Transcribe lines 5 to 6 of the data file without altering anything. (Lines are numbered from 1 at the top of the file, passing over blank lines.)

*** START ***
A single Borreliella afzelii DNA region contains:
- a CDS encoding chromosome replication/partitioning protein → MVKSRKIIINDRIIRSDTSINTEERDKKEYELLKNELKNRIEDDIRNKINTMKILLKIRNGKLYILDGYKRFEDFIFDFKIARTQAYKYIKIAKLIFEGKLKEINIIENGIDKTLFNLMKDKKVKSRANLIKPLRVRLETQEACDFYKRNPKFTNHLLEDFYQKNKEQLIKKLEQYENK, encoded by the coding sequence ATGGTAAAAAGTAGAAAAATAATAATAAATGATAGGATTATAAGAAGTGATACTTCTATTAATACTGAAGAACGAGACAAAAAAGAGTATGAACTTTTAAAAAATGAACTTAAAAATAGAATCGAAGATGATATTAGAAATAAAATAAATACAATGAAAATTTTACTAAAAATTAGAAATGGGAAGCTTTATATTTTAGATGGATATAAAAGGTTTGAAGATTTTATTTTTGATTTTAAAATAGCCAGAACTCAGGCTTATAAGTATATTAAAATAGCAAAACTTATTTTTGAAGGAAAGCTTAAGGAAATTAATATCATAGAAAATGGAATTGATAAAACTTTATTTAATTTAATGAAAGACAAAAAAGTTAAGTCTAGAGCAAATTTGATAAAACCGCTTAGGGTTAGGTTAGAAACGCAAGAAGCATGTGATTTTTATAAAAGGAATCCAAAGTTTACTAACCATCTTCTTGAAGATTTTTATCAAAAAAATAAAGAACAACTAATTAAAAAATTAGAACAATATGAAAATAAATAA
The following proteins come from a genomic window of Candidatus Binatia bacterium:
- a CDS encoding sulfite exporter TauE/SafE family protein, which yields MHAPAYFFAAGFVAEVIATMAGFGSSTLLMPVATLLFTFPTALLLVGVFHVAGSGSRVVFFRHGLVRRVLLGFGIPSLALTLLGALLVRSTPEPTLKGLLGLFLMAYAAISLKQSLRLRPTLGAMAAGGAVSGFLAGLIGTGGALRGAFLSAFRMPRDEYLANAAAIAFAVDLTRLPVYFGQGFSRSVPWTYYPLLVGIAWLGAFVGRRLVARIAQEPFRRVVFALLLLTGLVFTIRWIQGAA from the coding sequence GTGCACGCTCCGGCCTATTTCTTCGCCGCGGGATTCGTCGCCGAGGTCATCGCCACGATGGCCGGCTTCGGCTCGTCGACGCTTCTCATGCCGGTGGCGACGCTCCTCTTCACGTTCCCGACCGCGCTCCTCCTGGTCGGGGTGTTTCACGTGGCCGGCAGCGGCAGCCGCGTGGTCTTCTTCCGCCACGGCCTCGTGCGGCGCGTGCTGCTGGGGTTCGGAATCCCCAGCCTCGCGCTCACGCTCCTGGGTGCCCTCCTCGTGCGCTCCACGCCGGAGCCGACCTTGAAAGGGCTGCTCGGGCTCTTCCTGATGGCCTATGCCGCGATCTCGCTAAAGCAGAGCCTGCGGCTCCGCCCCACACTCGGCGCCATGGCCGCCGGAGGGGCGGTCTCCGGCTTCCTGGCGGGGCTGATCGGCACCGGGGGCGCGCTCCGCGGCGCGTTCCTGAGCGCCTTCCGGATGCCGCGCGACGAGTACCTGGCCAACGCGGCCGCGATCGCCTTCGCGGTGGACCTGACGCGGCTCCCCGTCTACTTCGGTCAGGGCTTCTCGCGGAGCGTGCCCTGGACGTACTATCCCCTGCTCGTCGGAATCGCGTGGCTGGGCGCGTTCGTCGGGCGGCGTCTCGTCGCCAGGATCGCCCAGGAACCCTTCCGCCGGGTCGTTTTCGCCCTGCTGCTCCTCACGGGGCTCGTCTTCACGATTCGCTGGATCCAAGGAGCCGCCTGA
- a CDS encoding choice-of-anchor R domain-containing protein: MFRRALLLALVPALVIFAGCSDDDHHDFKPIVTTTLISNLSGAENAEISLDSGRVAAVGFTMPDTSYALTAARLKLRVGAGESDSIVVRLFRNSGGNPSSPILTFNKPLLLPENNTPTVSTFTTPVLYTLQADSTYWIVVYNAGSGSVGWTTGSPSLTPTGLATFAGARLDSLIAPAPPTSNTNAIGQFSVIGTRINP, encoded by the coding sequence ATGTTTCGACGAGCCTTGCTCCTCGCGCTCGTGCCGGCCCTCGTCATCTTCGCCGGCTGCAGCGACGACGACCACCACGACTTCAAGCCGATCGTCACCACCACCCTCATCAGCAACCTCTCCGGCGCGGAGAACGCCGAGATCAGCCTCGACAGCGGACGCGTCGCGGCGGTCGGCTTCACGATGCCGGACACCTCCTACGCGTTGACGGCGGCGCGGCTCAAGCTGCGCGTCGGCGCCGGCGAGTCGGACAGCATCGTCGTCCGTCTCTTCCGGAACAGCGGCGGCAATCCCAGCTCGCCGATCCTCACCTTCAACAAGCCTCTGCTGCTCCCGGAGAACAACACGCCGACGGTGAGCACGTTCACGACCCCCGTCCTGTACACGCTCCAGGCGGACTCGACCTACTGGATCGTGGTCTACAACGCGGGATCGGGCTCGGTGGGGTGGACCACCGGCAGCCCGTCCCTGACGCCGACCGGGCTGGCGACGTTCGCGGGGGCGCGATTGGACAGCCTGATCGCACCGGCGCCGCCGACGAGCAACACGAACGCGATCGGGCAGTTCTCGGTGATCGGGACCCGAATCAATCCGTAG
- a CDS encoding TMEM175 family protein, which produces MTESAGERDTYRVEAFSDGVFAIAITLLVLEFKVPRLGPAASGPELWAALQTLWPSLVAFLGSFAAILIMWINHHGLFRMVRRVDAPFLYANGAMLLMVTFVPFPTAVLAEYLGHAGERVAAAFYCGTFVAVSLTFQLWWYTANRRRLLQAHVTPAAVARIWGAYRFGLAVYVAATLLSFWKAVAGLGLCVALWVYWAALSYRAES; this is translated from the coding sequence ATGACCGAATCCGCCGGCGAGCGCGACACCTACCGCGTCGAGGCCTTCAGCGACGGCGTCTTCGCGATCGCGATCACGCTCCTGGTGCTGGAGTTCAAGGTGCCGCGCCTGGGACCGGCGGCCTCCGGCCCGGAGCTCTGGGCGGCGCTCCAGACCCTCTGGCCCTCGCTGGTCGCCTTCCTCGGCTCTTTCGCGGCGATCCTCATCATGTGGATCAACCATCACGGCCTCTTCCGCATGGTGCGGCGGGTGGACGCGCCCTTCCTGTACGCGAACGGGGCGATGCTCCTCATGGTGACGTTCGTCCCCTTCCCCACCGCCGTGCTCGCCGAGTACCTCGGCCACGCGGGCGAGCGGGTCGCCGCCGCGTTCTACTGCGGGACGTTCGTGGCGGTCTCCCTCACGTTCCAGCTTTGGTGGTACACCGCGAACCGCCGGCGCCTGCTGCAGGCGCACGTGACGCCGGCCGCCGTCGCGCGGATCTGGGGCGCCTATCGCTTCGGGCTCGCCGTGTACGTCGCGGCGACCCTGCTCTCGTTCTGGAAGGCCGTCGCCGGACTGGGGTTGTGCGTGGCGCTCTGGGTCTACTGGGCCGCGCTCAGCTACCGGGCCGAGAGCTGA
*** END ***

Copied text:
- a CDS encoding choice-of-anchor R domain-containing protein: MFRRALLLALVPALVIFAGCSDDDHHDFKPIVTTTLISNLSGAENAEISLDSGRVAAVGFTMPDTSYALTAARLKLRVGAGESDSIVVRLFRNSGGNPSSPILTFNKPLLLPENNTPTVSTFTTPVLYTLQADSTYWIVVYNAGSGSVGWTTGSPSLTPTGLATFAGARLDSLIAPAPPTSNTNAIGQFSVIGTRINP, encoded by the coding sequence ATGTTTCGACGAGCCTTGCTCCTCGCGCTCGTGCCGGCCCTCGTCATCTTCGCCGGCTGCAGCGACGACGACCACCACGACTTCAAGCCGATCGTCACCACCACCCTCATCAGCAACCTCTCCGGCGCGGAGAACGCCGAGATCAGCCTCGACAGCGGACGCGTCGCGGCGGTCGGCTTCACGATGCCGGACACCTCCTACGCGTTGACGGCGGCGCGGCTCAAGCTGCGCGTCGGCGCCGGCGAGTCGGACAGCATCGTCGTCCGTCTCTTCCGGAACAGCGGCGGCAATCCCAGCTCGCCGATCCTCACCTTCAACAAGCCTCTGCTGCTCCCGGAGAACAACACGCCGACGGTGAGCACGTTCACGACCCCCGTCCTGTACACGCTCCAGGCGGACTCGACCTACTGGATCGTGGTCTACAACGCGGGATCGGGCTCGGTGGGGTGGACCACCGGCAGCCCGTCCCTGACGCCGACCGGGCTGGCGACGTTCGCGGGGGCGCGATTGGACAGCCTGATCGCACCGGCGCCGCCGACGAGCAACACGAACGCGATCGGGCAGTTCTCGGTGATCGGGACCCGAATCAATCCGTAG
- a CDS encoding TMEM175 family protein, which produces MTESAGERDTYRVEAFSDGVFAIAITLLVLEFKVPRLGPAASGPELWAALQTLWPSLVAFLGSFAAILIMWINHHGLFRMVRRVDAPFLYANGAMLLMVTFVPFPTAVLAEYLGHAGERVAAAFYCGTFVAVSLTFQLWWYTANRRRLLQAHVTPAAVARIWGAYRFGLAVYVAATLLSFWKAVAGLGLCVALWVYWAALSYRAES; this is translated from the coding sequence ATGACCGAATCCGCCGGCGAGCGCGACACCTACCGCGTCGAGGCCTTCAGCGACGGCGTCTTCGCGATCGCGATCACGCTCCTGGTGCTGGAGTTCAAGGTGCCGCGCCTGGGACCGGCGGCCTCCGGCCCGGAGCTCTGGGCGGCGCTCCAGACCCTCTGGCCCTCGCTGGTCGCCTTCCTCGGCTCTTTCGCGGCGATCCTCATCATGTGGATCAACCATCACGGCCTCTTCCGCATGGTGCGGCGGGTGGACGCGCCCTTCCTGTACGCGAACGGGGCGATGCTCCTCATGGTGACGTTCGTCCCCTTCCCCACCGCCGTGCTCGCCGAGTACCTCGGCCACGCGGGCGAGCGGGTCGCCGCCGCGTTCTACTGCGGGACGTTCGTGGCGGTCTCCCTCACGTTCCAGCTTTGGTGGTACACCGCGAACCGCCGGCGCCTGCTGCAGGCGCACGTGACGCCGGCCGCCGTCGCGCGGATCTGGGGCGCCTATCGCTTCGGGCTCGCCGTGTACGTCGCGGCGACCCTGCTCTCGTTCTGGAAGGCCGTCGCCGGACTGGGGTTGTGCGTGGCGCTCTGGGTCTACTGGGCCGCGCTCAGCTACCGGGCCGAGAGCTGA